Starting with the GPIO is the easiest and will get you familiar with register level code writing. Don't let the register thing scare you. Imagine you are in front of a big control panel and everything is labeled for you. You will be turning on and off those switches (bits) on sets of controls (registers). Some of the registers relate directly to the actual pins of the ARM microcontroller and some of the registers control the way the pins work, or how internal features of the chip work.

    Part 1

    Part 2

    Part 3

  • 3
    Step 3

    Issues that you may encounter.

    Let's say, you made this awesome program, but you accidentally programmed the programming pins (the pins that are used to flash the chip) as GPIO or other non-programming function. I will post any videos here that relate to solving such problems.

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rewsiffer wrote 06/13/2017 at 00:52 point

Hi, currently the download speed for CoIDE is painfully slow (9+ hours). It's not my internet connection, must be their servers. Anyway, do you know of any external mirrors where it is available for download? Thanks.

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Patrick Hood-Daniel wrote 06/13/2017 at 06:04 point

Wow, that is crazy! I don't personally know of a mirror, unfortunately.  I just downloaded the updated 1/17 2017 version and was finished in about 10 minutes.  The server must have been choking when you tried.

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Patrick Hood-Daniel wrote 06/06/2017 at 22:01 point

Thanks for the kind words.  

The Co IDE is closely based around the Eclipse IDE which will run under Linux.  I haven't gotten to the depth of modifying the makefile so I haven't tried the Eclipse IDE yet.  However, I have seen many examples of others using the Eclipse IDE with the STM32 ARM Microcontroller.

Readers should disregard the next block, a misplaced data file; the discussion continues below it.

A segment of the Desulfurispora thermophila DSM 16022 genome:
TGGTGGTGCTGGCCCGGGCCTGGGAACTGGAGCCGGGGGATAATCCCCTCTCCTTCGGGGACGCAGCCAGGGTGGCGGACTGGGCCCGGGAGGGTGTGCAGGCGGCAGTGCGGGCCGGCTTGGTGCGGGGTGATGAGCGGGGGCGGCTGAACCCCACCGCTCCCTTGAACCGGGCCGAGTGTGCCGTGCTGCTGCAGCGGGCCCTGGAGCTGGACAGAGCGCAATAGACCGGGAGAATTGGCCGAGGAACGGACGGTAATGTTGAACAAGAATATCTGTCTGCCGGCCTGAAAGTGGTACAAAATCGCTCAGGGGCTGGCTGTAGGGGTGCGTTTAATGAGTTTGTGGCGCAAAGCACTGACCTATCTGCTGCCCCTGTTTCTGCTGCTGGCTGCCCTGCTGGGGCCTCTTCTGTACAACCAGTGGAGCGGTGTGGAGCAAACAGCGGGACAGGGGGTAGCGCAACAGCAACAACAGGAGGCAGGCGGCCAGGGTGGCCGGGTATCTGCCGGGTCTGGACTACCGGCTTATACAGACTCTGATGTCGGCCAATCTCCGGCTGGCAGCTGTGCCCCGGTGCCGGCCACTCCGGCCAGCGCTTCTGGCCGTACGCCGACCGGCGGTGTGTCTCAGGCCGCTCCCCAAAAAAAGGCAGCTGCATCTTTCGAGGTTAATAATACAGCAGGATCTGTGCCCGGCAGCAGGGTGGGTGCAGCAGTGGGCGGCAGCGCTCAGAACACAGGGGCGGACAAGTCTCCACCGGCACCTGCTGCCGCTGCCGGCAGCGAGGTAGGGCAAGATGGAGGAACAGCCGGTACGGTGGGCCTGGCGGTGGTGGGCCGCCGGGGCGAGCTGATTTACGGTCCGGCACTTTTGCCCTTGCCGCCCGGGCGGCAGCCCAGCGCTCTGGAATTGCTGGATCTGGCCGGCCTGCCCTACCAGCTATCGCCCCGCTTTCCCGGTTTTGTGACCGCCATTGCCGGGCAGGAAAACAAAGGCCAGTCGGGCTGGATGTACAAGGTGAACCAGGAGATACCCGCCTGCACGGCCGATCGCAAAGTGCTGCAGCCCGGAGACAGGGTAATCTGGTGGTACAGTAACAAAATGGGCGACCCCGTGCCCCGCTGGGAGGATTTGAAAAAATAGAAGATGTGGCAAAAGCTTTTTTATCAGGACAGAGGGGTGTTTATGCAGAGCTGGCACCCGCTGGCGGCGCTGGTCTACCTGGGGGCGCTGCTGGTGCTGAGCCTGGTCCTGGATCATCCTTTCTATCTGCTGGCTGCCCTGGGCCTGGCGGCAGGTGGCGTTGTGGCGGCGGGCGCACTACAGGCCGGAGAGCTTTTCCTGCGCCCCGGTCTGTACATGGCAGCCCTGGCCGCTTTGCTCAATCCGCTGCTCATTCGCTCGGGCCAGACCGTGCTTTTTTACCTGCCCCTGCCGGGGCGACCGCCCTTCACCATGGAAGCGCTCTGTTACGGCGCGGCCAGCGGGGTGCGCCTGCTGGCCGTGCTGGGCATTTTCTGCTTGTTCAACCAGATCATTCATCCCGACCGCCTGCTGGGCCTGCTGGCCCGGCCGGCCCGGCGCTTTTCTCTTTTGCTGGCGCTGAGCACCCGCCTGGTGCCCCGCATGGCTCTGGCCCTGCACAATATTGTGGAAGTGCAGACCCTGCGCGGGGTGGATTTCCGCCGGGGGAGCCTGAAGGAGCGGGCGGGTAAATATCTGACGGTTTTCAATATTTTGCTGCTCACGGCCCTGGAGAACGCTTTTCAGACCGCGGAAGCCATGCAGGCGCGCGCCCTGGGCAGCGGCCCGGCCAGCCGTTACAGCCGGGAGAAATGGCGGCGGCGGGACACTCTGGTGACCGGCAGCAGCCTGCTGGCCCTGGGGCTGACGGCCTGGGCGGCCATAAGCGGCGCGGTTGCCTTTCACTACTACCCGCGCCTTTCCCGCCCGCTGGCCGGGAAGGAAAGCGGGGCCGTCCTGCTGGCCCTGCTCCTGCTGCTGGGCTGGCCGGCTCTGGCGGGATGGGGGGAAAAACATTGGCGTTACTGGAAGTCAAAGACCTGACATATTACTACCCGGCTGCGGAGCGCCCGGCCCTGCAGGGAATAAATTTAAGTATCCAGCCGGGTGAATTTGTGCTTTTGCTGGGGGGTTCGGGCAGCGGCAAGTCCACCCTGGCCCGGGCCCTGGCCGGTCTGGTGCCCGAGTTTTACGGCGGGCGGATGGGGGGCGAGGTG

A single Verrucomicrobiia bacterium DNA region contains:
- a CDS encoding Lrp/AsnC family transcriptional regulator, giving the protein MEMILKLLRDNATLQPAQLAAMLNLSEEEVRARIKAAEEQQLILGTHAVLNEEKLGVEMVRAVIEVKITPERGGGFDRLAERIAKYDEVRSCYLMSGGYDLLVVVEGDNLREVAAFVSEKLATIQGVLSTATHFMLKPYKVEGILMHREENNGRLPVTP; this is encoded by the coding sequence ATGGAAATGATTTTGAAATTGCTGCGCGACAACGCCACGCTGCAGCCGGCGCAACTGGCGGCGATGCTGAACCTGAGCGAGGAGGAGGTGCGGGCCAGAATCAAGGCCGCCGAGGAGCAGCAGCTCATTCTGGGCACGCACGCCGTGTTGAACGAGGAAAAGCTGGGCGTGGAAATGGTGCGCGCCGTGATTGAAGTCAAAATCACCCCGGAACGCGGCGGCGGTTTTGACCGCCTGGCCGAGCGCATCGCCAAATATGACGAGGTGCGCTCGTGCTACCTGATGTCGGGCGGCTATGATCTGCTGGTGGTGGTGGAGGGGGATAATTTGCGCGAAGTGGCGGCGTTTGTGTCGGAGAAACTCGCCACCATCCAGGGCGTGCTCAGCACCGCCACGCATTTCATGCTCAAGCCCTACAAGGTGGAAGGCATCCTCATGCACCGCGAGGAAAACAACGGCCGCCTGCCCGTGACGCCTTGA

There is nothing wrong with using the Blue Pill versus my STM32 board.  My prototyping board is just the component used for the tutorial and in production, you would use the STM32 bare chip which is extremely inexpensive.  That is the aim of this tutorial series. To learn with the bare chip and provide a clear understanding of how the chip works and developing your own components so the production process is more straight forward. And in the end, you would only be using the STM32 chip in production, not my prototyping board.

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Wassim wrote 06/06/2017 at 19:30 point

This is great, thanks for bringing people closer to the real embedded world.

If I'm not wrong, CoIDE is windows only, let me know otherwise and I would update my review

https://hackaday.io/page/3033-6-ides-to-debug-the-2-stm32-bluepill

For someone interested to enrich user's experience, not at first step, but at second, Gnu Arm Eclipse would be something I recommend.

The bare HW chip is something I respect, but in the learning process, if I may one comment, why a purpule STM32 pill that's just 5x the cost of a Blue pill ? Well, I admit the bluepill is M3, and there is no equivalent like yours for the M0, that's true.

So for my STM32 learning experience I started with the #STM32 Blue pill IoT expansion boards, and important aspect of it is the mbed-OS that I would highly recommend as it is really a professional grade solution compared to arduino. With mbed-os, not only people could learn how to use a real time os, and not only they also have all of the registers exposed, but they also learn how to develop clean drivers with a standardised abstraction : cmsis which is namely CMSIS = Cortex M Software Interface Standard.

I have 16 Hello_World examples so far (servos, RF, ultrasound, gesture with APDS-9960,...) shared here https://github.com/wassfila/STM32_IoT_HelloWorld, and some raspberry pi interface code that talks with the STM32 firmware with the extension boards here https://github.com/wassfila/STM32_IoT_Boards. I did not touch the CMSIS so far but that's something for the HW Capture that the mbed-os does not have yet.

If you find any of that content interesting to pursue your goal of growing the STM32 community, please feel free to use it without any restriction in any way you want.